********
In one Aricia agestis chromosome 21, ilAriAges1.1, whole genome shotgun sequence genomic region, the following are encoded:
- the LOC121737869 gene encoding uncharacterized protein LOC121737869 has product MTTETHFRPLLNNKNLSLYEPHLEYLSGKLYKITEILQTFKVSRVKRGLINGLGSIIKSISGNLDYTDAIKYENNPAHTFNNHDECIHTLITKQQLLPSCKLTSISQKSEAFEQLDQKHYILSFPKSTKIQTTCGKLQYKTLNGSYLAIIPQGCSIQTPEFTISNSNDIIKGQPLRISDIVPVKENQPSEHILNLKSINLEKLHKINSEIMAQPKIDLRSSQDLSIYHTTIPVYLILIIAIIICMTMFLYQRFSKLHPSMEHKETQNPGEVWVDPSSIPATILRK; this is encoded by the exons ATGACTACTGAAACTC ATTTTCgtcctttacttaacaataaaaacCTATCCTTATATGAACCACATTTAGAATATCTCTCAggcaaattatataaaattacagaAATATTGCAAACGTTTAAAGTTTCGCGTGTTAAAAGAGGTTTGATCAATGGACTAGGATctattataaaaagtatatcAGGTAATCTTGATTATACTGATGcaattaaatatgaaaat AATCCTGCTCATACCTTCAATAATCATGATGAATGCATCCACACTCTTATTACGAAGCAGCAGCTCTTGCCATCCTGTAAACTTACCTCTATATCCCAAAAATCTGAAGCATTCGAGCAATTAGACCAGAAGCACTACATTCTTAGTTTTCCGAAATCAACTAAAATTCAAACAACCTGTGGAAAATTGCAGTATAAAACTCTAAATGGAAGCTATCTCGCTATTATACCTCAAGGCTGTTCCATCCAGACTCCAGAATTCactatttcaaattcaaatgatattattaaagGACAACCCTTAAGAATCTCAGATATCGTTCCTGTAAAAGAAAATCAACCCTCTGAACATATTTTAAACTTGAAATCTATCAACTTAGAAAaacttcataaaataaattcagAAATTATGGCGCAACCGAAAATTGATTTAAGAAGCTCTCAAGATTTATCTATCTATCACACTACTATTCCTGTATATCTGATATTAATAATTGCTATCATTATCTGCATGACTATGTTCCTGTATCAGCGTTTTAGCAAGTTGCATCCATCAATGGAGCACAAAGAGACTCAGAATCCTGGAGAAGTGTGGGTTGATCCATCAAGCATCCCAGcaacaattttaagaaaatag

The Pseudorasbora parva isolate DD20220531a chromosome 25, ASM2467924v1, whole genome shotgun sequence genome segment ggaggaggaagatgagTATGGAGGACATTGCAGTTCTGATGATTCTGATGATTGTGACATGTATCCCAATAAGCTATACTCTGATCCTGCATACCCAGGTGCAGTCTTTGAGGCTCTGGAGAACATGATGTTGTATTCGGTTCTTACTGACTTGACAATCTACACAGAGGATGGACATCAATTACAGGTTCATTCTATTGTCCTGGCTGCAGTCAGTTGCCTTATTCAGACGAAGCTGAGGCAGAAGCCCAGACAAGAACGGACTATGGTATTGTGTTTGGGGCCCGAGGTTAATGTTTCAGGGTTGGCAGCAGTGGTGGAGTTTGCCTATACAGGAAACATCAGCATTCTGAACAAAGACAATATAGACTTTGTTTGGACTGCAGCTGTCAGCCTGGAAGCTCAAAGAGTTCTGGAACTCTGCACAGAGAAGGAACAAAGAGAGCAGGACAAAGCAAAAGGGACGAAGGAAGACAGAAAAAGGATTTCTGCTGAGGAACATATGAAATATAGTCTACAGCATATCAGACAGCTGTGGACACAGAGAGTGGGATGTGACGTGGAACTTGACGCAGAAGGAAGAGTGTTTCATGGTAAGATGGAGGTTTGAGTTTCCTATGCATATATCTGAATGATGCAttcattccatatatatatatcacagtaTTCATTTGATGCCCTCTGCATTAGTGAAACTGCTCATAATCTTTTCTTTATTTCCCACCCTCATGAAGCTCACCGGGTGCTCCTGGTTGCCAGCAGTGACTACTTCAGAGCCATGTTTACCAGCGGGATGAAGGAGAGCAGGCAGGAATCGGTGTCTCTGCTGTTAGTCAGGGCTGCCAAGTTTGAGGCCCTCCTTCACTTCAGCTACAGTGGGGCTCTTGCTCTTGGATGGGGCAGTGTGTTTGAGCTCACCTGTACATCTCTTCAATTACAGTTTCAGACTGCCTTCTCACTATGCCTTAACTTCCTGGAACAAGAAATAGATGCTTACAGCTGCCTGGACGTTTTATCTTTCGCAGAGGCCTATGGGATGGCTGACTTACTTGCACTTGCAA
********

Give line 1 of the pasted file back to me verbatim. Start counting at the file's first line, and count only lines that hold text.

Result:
In one Aricia agestis chromosome 21, ilAriAges1.1, whole genome shotgun sequence genomic region, the following are encoded: